The abolition of the monarchy is an idea whose time has come

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Britain’s Prince Andrew’s to the Jeffrey Epstein scandal as a friend of the billionaire sex trafficker and serial abuser — though not, it must be said, revealed as yet to have been party to the man’s crimes — further emphasises the need in Britain to take seriously the abolition of the monarchy.

Such a step is now not only desirable to those whose sensibilities have long been justly offended at the continuing existence of this semi-feudal institution at the apex of British society and public life; it is now necessary in order to allow the development of the UK into something approximating to a full and mature democracy.

The monarchy’s abolition is also required in order to end the huge outlay of public money devoted to its maintenance. In a time of savage Tory austerity and disgraceful levels of it has inflicted on millions of British citizens, such an outlay and the luxury it supports takes on the character of a grotesque. Equally important is the need to liberate the Royal Family itself, whose members are forced to live a wholly unnatural existence in what amounts to a gilded cage, wherein their every word and deed is pored over and scrutinised by an evermore intrusive and aggressive media.

Whether or not Prince Andrew has any questions to answer over his relationship to Jeffrey Epstein — and here it should be borne in mind that despite Epstein’s previous conviction in 2008 for sexual offences, Andrew chose to remain friends with him — the man has spent his life filling his boots at the British taxpayer’s expense.

His , much it funded by the public, is of a piece with his reputation for a dissolute jet set lifestyle in the company of various , Epstein being just one, whose sources of wealth are dubious indeed.

This said the case for abolishing the monarchy runs far deeper than the character of Prince Andrew or any other royal. On far more persuasive level it revolves around questions of identity, values and justice. If indeed, as Honore de Balzac proclaimed, it is the case that ‘Behind every great fortune lies a crime’, then the crime of monarchy is that it presupposes a royal ‘we’ and a commoner ‘us’, which is predicated on nothing more substantive than luck.

Such a division is incompatible with enlightenment values of equality of opportunity and meritocracy. It is in fact their very antithesis and sits at the opposite end of a social spectrum in which most who are born into poverty find themselves trapped in an unbreakable cycle beyond which lies a quality of life commensurate with a civilised society and the sixth richest economy in the world.

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There is, ultimately, nothing royal about the Royal Family. Its dysfunction, the character deficiencies of its members, , compounds the inherently regressive nature of an institution that relies on nothing more solid than procreation for its perpetuation.

As for its newest addition, Meghan Markel, here we have a Hollywood actress who, by dint of marriage, has been turned overnight into the Duchess of Sussex, waited on hand and foot by a retinue of flunkeys and servants (staff in the modern parlance), again at the expense of the British public purse.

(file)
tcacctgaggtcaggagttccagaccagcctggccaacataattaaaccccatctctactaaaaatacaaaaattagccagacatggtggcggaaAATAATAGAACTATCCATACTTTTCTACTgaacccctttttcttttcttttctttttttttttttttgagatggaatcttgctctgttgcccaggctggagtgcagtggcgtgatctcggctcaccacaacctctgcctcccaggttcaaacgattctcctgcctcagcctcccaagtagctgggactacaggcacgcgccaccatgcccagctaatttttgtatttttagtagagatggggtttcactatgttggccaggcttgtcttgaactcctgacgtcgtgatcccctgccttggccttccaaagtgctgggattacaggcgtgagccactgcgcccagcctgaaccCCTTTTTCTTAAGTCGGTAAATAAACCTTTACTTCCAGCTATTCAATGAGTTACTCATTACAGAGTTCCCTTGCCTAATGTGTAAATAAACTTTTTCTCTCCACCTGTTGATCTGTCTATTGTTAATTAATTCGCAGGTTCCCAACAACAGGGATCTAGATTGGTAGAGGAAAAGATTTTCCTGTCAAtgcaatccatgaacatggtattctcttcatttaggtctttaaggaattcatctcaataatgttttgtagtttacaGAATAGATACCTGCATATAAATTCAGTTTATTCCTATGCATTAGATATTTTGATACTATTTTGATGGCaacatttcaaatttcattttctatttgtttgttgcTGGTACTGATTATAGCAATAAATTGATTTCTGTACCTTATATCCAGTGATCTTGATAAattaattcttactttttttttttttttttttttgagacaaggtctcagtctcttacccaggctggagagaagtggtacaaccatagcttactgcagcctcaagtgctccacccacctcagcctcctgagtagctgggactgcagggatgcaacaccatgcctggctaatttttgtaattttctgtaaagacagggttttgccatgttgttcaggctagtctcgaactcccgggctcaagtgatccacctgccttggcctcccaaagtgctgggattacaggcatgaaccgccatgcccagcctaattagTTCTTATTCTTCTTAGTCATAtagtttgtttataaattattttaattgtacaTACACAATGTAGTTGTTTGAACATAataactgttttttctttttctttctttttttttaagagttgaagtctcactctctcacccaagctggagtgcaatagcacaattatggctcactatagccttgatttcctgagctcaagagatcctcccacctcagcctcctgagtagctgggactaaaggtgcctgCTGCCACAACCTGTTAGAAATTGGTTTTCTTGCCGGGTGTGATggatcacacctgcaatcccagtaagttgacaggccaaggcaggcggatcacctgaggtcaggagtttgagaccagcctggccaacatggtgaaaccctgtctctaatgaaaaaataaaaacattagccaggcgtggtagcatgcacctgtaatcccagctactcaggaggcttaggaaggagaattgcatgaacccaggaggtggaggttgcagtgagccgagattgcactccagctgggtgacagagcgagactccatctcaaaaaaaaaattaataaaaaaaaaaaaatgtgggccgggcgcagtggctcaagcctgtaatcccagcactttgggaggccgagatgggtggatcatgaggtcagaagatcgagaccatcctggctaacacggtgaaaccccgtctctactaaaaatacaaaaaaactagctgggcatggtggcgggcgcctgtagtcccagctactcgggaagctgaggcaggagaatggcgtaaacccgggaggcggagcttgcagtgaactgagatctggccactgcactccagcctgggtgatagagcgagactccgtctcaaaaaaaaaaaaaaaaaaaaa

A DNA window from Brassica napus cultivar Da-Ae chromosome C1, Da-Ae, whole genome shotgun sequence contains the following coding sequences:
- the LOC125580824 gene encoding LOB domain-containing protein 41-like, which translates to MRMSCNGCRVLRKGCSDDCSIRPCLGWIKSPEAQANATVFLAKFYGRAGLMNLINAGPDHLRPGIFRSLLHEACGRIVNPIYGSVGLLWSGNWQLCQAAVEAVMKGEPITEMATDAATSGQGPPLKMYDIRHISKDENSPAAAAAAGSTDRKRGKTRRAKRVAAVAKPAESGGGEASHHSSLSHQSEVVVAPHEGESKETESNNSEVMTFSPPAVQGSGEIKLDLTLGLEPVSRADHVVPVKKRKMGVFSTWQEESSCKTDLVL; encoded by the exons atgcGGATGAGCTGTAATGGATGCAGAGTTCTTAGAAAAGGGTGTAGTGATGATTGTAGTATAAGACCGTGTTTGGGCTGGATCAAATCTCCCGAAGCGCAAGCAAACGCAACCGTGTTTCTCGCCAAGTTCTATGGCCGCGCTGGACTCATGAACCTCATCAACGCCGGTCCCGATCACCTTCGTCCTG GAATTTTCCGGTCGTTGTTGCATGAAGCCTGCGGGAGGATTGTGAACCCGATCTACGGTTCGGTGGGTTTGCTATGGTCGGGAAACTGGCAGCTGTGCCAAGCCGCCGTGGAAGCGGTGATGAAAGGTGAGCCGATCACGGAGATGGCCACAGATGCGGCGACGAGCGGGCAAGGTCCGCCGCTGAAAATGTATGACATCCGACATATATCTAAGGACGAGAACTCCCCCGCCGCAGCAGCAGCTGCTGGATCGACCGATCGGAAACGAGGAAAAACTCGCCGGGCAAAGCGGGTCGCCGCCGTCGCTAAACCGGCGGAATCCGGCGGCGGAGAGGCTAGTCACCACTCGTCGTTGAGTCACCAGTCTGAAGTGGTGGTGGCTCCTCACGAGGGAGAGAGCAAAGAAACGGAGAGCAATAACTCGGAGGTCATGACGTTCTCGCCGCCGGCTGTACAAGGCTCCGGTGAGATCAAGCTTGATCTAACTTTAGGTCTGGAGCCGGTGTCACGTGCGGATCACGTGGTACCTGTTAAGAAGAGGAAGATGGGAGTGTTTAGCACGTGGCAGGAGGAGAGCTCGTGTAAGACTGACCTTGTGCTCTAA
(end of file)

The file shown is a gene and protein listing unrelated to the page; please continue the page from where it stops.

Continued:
In the second decade of the 21stcentury, this is absurd.

Relegating this tired anachronism to the past is a necessary but not sufficient condition when it comes to affecting the UK’s passage into modernity. Following it on its journey to the dust heap of history must go the UK’s unelected second chamber, the House of Lords, its elite public school system (tantamount to a production of line of class privilege in of itself), and the entire apparatus of British patronage that is an insult to the very concept of democracy.

As to the of this monument to class privilege and status, in 2018–2019 it came to £67 million ($81.5 million), a 41% increase on the previous year. The main reason cited for such a huge increase in one year was the refurbishment of London’s Buckingham Palace. Compare and contrast with the fact that at time of writing the burned out shell of residential block of flats in London, where 72 people perished in a fire in June 2017, is yet to be refurbished over two years on.

No, rather than an institution to revere, a pillar of stability and continuity amid the flux of modern life, the British monarchy increasingly resembles an ossified relic of the past, reflective of a country whose weak foundations and decline have been exposed by Brexit.

Speaking of which, in their work Rule Britannia: Brexit and the End of Empire, co-authors Danny Dorling and Sally Tomlinson make the compelling argument that rather than symptomatic of Britain’s assertion of independence and sovereignty, the “EU referendum showed up the last throes of empire-thinking working its way out of the British psyche,” with “its deepest roots embedded firmly in the ashes of the British Empire.”

The same could be said of the monarchy, with its abolition thus now an idea whose time has come.


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